(Mr Lowe) Any type of commodity that is not particularly time sensitive. People talk about the length of time it takes to transport but in the case of import and export, if something has been on the high seas for ten days, another half day is neither here nor there.

  65. What commodities?
  (Mr Lowe) The most difficult commodities to transfer are containerised, because most of our waterways are not large enough for containers. Anything that is not containerised. Palletised goods are okay. Anything in bulk form can be taken by barge.

  66. As towns and cities expand and different uses are made, port facilities tend to go further downstream towards the sea. People do not want them. St Katherine's Dock is a good example. Mrs Dunwoody was talking earlier about Docklands and so on. That seems to be reflected in towns and big cities. Is that your problem? Do you think the wharfage needs to be moved and that the hinterland around the future wharfage needs to be looked at? In other words, where are you going wrong with planning?
  (Mr Lowe) We need to encourage planners here. Let me give you a recent example: a glassworks has recently been located only a mile and a half or so away from a major waterway, the Aire and Calder Navigation near Nottingley. If the planners had encouraged the owners of the factory to locate waterside, which I guess they could have done as there is plenty of spare land there, they could have had all their glass sand brought in by barge instead of road. I think planners can play an important part in this. It is, first of all, to encourage waterside location of industry where there is new development. Secondly, to encourage the retention and development of waterside wharfage. Instead of losing it, we should be retaining it.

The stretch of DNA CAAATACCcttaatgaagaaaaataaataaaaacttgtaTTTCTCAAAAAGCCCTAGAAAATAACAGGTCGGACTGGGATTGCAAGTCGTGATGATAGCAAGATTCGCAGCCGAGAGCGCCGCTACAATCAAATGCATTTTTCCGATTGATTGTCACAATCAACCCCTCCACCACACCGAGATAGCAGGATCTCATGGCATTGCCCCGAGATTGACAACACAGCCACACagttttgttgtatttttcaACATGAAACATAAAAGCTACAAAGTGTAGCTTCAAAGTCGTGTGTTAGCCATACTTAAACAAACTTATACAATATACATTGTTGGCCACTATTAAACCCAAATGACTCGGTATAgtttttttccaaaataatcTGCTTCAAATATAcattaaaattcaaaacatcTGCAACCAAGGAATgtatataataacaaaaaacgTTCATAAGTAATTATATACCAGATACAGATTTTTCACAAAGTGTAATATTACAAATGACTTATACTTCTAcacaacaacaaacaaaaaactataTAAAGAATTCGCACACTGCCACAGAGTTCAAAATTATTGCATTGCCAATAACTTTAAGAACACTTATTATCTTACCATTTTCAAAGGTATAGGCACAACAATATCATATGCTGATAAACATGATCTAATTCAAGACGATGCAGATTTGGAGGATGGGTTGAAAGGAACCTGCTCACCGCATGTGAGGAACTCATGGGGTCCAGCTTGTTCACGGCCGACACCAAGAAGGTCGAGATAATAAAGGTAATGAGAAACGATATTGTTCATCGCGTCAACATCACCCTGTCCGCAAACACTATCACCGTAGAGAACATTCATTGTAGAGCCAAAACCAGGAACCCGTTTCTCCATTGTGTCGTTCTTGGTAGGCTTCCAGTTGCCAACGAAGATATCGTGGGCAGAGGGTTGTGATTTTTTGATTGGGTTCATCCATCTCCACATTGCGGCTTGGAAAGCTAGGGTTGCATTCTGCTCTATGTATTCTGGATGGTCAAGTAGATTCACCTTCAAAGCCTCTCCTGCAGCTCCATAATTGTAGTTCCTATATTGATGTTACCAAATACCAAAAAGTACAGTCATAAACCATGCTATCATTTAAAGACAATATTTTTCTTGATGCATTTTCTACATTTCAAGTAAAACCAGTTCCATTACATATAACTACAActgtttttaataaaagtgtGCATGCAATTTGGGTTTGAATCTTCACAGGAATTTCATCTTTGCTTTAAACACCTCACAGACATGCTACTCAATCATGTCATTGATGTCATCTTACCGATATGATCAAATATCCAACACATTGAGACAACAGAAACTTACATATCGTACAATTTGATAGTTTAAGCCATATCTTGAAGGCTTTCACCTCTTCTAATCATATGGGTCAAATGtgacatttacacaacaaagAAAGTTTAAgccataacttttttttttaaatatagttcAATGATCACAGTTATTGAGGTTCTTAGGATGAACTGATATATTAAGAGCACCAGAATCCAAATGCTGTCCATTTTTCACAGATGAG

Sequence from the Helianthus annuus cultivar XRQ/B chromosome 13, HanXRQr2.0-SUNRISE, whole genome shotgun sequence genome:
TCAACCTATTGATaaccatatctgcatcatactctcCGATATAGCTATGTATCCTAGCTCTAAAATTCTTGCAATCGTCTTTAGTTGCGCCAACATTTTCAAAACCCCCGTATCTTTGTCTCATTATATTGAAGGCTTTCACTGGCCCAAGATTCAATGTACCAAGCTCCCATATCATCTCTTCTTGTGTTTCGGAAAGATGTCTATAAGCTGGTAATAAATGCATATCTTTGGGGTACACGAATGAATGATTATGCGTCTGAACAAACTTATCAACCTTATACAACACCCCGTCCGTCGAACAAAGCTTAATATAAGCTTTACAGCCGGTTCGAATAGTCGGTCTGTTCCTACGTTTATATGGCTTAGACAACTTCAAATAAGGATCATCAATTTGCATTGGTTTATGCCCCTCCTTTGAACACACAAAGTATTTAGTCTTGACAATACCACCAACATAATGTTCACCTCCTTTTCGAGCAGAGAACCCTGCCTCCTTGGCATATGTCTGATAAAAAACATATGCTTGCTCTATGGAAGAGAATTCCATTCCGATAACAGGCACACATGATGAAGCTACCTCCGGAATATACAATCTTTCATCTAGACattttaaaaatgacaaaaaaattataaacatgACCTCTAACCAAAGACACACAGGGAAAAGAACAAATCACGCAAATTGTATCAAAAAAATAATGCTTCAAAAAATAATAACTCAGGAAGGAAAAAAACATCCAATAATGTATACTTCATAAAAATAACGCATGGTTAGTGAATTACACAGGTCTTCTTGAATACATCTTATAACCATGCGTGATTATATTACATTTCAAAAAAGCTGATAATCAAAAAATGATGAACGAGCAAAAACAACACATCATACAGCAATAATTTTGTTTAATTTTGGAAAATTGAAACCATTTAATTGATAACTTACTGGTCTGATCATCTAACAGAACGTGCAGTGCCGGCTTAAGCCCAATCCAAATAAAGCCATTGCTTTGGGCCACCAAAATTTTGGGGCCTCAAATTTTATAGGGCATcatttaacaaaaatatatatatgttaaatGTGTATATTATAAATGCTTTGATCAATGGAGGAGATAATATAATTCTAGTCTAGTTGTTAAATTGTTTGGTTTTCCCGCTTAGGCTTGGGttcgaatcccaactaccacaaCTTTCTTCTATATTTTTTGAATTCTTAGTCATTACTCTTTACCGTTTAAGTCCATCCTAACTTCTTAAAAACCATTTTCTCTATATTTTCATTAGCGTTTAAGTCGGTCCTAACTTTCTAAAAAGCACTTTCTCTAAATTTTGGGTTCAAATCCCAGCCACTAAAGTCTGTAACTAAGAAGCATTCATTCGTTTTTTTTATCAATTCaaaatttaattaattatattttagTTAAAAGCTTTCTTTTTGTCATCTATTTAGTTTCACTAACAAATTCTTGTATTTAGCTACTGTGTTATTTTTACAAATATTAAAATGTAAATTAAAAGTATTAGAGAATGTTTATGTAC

67. How much are you losing?
  (Mr Lowe) All the time. It is incredible.
  (Dr Hilling) Over the last 12 years, something like 22 or 24 wharves have been lost on the Thames.

  68. What very specific encouragement do you need both to retain wharfage, to ensure they are developed, which is the point you are making, and to go on from there to get more freight. This three per cent increase: where is it coming from? What are the kind of bulk facilities that we are talking about? Is it only going to be waste? What are the answers to those questions?
  (Mr Lowe) The answers are in the commodities I have already identified to the Committee. I do not think I can enlarge upon the scope. It is pretty wide.
  (Dr Hilling) For example, all of the newsprint of News International comes in by road from the ports. The West Ferry printers in London Docks is on the waterside. It could be receiving it all by water. A trial was done and we brought the newsprint in.